To preface all of this, last Friday, a horrible incident occurred in Chicago. A passenger in a cab apparently had an altercation with the cab driver, and it resulted in the passenger pulling the driver out of the cab and running him over– not once.. not twice.. but THREE times. He then sped away, crashed the cab, got out, hailed ANOTHER cab, and fled the scene. The cab driver died later at the hospital.
For most of the weekend, the story dominated the news. people were disgusted and astonished at the horrific crime. At first glance, you would think the story would have taken place in one of Chicago’s worst neighborhoods, where things like this are all too common. But it happened in Lakeview… right in the heart of Boystown… where things like this are not at all of the norm.
On Sunday night, during one of the breaks at rehearsal, the degrees of separation between me and the story instantly became much smaller. One of my friends approached me and said he just heard some shocking news about one of his friends and was reeling from it… apparently he had turned himself in as the cab driver killer. I asked him who it was and he said “Mike Jackson of Chicago’s Department of Health- HIV/AIDS Awareness Division.”
My jaw dropped. “I know him,” I replied.
I had met him over a year ago online. We met for… well… we messed around. He was a really nice guy and was very easy to talk to, and I actually enjoyed spending time with him. I had seen him at numerous events since then, and we always talked and caught up. I never, EVER would have guessed that he would be capable of something as heinous as this.
Apparently, everyone else that knew him felt the same way, including my friends in the Chorus. In the news that followed, he was portrayed pretty much as my friends said, and as I knew. Nobody knows why he snapped. (Drugs have been suspected by some, but nothing has been confirmed. I wouldn’t know one way or the other.)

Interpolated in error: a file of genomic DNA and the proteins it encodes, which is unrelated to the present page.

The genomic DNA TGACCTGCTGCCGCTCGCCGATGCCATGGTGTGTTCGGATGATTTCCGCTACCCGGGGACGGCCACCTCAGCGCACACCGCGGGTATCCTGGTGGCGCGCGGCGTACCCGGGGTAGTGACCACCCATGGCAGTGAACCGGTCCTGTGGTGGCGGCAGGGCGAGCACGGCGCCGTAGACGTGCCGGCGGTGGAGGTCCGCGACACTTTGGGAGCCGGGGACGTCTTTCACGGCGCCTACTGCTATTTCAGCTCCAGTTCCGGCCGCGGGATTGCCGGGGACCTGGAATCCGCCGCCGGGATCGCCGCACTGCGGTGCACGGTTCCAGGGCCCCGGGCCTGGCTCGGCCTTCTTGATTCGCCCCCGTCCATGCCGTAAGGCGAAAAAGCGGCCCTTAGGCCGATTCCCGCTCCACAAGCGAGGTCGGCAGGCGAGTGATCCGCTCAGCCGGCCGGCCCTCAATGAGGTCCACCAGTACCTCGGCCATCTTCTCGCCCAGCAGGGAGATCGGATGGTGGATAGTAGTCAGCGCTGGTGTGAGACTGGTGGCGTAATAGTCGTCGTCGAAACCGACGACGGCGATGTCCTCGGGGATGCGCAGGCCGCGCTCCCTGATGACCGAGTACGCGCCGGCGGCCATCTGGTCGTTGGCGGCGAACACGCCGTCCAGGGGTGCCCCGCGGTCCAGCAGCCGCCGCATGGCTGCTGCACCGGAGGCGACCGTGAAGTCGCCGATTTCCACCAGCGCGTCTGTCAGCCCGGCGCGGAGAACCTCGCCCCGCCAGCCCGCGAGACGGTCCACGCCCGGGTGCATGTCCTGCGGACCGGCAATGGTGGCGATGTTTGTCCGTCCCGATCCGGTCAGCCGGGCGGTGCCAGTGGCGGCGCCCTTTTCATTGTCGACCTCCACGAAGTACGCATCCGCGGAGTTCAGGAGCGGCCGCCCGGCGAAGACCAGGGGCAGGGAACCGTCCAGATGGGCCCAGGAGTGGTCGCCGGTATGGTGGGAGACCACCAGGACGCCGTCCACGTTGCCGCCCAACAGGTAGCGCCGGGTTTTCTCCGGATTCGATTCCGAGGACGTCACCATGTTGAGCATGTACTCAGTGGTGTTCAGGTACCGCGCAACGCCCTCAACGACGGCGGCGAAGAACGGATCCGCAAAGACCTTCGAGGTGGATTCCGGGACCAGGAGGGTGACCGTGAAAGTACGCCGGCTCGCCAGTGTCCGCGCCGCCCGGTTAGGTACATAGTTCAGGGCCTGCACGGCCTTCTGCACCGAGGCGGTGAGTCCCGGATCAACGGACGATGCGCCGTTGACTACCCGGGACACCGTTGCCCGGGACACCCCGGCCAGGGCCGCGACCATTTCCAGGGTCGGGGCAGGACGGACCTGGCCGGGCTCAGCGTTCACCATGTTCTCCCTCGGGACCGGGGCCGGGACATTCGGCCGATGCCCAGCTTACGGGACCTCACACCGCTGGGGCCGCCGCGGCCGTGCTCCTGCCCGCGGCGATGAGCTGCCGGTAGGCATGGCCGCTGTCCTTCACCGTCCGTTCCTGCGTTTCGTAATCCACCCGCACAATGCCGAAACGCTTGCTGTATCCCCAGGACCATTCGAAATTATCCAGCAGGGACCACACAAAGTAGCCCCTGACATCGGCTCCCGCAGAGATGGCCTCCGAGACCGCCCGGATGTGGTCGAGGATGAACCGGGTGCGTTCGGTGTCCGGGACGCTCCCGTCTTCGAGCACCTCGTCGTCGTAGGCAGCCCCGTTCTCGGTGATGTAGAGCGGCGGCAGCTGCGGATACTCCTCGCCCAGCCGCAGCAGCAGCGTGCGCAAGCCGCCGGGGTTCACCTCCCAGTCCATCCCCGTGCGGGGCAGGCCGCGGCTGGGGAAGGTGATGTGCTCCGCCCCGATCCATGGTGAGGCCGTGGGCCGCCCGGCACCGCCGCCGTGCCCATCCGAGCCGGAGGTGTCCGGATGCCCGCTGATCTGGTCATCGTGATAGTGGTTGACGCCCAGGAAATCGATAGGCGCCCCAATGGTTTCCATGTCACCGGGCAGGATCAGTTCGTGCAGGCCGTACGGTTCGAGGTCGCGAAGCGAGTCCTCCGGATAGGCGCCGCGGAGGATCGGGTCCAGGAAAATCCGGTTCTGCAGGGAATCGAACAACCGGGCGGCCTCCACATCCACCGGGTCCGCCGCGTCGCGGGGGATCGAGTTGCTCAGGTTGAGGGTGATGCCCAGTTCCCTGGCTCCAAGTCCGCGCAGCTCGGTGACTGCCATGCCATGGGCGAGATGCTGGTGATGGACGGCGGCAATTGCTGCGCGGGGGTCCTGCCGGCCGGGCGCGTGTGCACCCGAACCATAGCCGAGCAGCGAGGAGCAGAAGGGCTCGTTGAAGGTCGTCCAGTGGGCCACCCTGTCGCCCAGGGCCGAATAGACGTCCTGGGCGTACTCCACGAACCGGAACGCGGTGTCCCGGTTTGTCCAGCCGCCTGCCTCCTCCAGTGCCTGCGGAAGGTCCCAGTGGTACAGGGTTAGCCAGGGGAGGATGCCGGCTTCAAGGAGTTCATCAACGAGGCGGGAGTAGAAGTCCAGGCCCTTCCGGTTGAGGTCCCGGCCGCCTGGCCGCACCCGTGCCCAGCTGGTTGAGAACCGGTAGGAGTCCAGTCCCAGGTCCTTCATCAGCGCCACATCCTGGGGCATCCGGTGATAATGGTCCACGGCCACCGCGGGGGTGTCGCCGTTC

But that still doesn’t change the fact that someone I know… someone I had sex with in fact… is a potential murderer.
The next chapter in this story lies in the fact that two people very close to me have recently told me that they have tested HIV Positive. I will not say much more than this about it, but hearing this about people who mean so much to me makes me very sad as well.
The (hopefully) final, and to date most painful, chapter happened today. Another dear friend of mine from the Chicago Gay Men’s Chorus passed away.
Larry had been a member of the Chorus for nearly twenty years. He had organized every GALA (Gay And Lesbian Association of Choruses) convention trip since the very first one, and had rarely ever missed a show. His presence in the Chorus was practically expected. He always had a jovial spirit, if not a bit of a drawn-out story to share.
Larry had been suffering from the effects of Liver Cancer for many years, but had been in remission up until this past summer. While in Montreal, Larry and I talked for quite some time while out at one of the bars, where he shared with me what he had been going through lately. It didn’t sound good. But Larry never, EVER made himself out to be a victim, or let himself sound as if he were hunting for sympathy. He just wanted to share his story and get to know people. He was endlessly friendly. I loved that about him.